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RVing message boards => Tech Talk => Topic started by: Kim (skyking4ar2) Bertram on September 10, 2017, 11:41:45 AM

Title: Cummins ISL 9 Coolant Issue
Post by: Kim (skyking4ar2) Bertram on September 10, 2017, 11:41:45 AM
Long read….

We have a 450hp ISL 9 Cummins, rear radiator, in our 2012 Thor Tuscany 42RQ. Five years on the road full time and 42,000 miles with zero issues with coolant of any kind.

Coolant is disappearing from my system and Freightliner 24/7 and Freightliner shops have been engaged and we are still struggling to isolate the issue. The story follows and I am looking for any user insight into the issue.

The issue began with a top radiator hose clamp that was loose, forcing a catastrophic coolant loss, and a resulting $1,000 wrecker ride. Farmington Freightliner replaced the clamp, refilled the radiator with Alliance 50/50 coolant, pressure tested the system for leaks and off we went.

Over the next 5,000 miles from NM to Alaska, we would periodically get a low coolant light, stop, refill the tank with the same Alliance coolant, 50/50, and proceed. Over the course of the trip and back, this issue continued to occur, especially on long grades, and ultimately with a stop engine light. During these times, and with a five year history of driving this rig, I never saw abnormal temps, and typically any time temps rose to 212 digital, the fan would kick in, and the temps would immediately respond lower.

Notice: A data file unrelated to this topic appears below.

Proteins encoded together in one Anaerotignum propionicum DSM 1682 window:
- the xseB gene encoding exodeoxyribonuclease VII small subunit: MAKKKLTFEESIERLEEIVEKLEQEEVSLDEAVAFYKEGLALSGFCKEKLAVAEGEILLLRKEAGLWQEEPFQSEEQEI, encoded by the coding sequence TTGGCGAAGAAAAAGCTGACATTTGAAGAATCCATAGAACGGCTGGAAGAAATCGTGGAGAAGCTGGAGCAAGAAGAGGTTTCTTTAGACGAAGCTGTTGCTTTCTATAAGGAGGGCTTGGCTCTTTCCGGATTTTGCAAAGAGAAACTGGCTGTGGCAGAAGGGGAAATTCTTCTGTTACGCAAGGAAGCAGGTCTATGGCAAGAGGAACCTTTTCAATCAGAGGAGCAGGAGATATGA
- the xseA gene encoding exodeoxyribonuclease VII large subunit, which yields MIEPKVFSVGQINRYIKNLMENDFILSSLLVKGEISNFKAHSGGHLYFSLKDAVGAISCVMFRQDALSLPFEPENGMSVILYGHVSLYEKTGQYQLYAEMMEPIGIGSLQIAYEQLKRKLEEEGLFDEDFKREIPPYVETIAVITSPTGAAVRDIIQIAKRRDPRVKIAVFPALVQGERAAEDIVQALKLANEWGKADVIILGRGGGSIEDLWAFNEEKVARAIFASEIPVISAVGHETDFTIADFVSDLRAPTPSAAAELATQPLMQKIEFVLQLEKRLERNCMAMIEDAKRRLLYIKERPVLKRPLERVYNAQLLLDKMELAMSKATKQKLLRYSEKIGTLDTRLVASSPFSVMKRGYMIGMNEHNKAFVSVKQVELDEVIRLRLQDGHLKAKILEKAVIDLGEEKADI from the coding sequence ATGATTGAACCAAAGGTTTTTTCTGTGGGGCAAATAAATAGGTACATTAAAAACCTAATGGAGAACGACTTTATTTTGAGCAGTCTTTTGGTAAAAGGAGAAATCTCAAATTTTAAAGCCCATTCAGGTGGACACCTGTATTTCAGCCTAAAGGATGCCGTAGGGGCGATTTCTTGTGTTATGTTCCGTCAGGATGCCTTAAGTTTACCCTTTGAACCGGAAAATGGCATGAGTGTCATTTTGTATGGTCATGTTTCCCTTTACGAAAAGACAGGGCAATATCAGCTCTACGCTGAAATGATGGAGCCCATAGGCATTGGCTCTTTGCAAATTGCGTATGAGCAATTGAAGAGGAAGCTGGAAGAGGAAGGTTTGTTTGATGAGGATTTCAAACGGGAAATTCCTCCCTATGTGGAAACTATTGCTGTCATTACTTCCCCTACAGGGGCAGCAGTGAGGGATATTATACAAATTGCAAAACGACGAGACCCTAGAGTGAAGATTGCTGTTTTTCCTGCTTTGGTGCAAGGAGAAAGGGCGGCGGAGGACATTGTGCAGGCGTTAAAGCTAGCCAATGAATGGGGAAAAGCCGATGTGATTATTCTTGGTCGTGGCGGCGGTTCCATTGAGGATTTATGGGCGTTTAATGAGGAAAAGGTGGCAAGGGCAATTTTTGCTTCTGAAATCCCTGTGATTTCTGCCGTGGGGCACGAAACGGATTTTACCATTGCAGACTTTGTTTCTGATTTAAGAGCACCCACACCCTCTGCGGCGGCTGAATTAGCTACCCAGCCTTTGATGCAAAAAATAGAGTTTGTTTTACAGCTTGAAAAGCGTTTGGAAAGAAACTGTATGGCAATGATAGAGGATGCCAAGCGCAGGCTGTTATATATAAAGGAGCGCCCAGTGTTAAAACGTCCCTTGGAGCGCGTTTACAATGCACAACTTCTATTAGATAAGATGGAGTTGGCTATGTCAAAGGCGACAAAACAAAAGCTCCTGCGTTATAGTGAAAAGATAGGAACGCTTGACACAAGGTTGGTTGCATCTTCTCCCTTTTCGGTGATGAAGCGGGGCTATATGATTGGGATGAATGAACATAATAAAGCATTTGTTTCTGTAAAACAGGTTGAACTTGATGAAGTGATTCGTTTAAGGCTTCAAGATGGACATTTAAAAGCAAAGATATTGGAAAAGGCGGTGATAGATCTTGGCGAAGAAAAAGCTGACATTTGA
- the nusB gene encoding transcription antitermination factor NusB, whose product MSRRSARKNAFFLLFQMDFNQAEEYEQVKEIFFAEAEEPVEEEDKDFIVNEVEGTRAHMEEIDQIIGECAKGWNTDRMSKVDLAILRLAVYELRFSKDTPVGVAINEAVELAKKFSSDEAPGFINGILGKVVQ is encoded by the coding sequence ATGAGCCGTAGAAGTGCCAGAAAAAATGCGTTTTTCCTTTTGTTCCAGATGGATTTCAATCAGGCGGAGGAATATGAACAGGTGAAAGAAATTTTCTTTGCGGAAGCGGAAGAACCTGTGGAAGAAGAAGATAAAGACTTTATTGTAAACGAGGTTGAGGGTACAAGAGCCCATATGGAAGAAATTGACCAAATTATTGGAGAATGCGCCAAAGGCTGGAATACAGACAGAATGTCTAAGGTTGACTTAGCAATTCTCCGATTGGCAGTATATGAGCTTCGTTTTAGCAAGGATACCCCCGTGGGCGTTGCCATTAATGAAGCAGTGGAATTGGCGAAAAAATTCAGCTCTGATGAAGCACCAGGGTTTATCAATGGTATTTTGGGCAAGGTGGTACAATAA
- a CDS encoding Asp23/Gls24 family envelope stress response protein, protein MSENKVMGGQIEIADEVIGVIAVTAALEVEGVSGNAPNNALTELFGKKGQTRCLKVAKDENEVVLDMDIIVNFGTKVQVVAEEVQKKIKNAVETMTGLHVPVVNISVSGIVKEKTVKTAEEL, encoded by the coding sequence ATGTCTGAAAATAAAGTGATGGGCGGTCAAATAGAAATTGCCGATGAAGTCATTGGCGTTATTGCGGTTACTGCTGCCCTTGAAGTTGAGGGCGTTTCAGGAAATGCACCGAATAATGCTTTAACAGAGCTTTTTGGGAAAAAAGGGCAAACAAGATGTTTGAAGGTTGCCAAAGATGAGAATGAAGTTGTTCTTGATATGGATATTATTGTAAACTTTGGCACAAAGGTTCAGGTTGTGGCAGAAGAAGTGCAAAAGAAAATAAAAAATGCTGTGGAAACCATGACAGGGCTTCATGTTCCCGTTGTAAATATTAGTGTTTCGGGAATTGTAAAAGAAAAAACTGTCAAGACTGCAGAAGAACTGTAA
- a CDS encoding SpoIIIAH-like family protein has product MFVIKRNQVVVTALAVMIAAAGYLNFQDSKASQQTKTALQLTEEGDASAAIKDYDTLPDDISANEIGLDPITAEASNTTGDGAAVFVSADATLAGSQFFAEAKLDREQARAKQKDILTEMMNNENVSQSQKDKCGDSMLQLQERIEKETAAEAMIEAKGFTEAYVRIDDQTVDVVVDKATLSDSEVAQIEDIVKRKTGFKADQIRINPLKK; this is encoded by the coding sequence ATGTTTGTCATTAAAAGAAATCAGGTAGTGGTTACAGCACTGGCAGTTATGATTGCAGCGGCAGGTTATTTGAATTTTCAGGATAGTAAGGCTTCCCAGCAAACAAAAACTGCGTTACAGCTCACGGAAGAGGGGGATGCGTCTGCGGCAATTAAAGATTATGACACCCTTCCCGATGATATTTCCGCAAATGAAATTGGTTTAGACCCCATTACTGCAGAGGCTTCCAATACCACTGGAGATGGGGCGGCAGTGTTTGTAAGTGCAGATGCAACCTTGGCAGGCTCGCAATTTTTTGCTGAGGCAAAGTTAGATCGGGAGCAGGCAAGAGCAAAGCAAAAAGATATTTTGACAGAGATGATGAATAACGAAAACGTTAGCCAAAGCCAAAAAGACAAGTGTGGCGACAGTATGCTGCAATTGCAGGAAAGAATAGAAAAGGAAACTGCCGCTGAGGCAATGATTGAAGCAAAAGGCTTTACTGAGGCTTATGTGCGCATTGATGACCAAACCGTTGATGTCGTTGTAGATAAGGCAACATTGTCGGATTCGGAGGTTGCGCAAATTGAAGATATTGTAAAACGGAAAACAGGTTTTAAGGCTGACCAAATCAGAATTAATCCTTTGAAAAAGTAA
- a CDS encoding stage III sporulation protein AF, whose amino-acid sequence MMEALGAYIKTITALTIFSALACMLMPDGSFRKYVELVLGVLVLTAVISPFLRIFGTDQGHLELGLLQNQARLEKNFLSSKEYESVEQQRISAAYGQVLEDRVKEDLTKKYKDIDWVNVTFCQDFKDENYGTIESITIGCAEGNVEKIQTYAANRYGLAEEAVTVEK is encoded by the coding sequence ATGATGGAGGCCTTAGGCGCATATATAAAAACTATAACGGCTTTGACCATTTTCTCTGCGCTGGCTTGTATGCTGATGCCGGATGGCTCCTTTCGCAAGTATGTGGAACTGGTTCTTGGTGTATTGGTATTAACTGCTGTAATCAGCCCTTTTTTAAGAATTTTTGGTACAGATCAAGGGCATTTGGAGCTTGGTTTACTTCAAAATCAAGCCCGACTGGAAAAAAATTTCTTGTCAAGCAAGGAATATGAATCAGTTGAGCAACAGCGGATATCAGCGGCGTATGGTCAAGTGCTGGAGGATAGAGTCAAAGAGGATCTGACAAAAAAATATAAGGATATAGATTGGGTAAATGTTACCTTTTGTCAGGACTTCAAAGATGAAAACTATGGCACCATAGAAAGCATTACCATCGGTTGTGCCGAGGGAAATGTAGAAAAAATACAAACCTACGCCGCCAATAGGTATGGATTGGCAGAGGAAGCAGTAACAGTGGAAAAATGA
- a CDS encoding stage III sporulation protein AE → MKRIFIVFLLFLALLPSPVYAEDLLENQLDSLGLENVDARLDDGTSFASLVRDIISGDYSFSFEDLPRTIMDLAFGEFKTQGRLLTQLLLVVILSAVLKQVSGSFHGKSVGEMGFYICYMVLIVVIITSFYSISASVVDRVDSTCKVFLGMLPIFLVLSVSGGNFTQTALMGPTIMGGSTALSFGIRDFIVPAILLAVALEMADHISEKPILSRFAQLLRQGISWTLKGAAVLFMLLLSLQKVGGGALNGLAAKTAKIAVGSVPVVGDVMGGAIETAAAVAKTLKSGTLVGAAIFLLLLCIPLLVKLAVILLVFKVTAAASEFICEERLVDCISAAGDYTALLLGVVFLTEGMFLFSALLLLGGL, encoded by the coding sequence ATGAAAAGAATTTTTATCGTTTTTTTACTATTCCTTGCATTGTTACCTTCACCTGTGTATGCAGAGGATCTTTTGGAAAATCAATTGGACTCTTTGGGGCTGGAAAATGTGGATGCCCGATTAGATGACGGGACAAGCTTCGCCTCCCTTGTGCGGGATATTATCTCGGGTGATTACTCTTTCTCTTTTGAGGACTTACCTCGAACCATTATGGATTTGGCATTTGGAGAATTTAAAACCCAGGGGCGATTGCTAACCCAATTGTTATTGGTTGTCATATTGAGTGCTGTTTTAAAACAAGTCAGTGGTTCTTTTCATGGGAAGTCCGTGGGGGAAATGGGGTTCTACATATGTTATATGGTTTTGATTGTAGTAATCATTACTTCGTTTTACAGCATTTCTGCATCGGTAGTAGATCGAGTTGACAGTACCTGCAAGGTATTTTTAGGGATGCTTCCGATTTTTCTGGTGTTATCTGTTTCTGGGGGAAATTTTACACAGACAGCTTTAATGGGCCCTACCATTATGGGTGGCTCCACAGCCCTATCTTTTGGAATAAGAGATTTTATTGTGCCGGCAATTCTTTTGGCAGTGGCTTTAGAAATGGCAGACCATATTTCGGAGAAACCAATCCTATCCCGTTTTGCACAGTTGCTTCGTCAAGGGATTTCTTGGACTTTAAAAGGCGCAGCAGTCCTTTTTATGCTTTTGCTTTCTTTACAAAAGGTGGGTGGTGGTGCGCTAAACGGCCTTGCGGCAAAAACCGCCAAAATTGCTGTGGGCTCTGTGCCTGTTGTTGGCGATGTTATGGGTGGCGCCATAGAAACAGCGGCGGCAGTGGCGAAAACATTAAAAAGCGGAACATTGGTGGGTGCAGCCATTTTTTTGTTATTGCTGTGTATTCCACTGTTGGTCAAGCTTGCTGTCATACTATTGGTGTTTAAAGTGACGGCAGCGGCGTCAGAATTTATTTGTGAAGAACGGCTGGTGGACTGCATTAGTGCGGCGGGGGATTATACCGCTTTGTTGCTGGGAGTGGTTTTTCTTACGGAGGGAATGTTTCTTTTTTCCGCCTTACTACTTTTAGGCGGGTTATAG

Just in case, I replaced the radiator cap with a 16# Freightliner cap after recommendation from FCCC Service, while getting ready to cross back to the US.

Fast forward to returning to the US, we made a stop at Freightliner Great Falls, MT, and had the shop attempt to diagnose the continuing coolant loss, usually 16 to 32 oz every couple hundred miles. The pulled the EGR cooler tube to see if the EGR cooler had a leak and determined it did not.

I once again pressure tested the radiator and cap, and there was no leak down. I also tried to clear the radiator coils from the exposed side with biodegradable solvent and a water hose.

We drove down to Idaho Falls, ID Freightliner and once again had a full diagnostic run per Cummins spec for a coolant loss. He ran a bubble test for compression leaks. No evidence of water in engine oil or transmission fluid. We replaced the low coolant probe, refilled the coolant tank, pressure tested again, turned off the heater valves in case the 40’ heater hoses were leaking, and once again went down the road. No leaks or wet spots were observed anywhere during this diagnostic, nor had they been observed at any time previous.

A regen was done in the shop and the tech indicated there was no way we could get those kinds of exhaust temps with a head gasket or cylinder head issue. Every Cummins test on the laptop showed everything normal.

We are now in Gunnison, CO, I am still having some coolant loss, especially after climbing at elevation, and yet the engine temps continue to look normal, sometimes going as high as 217, but always falling back around 210 or below.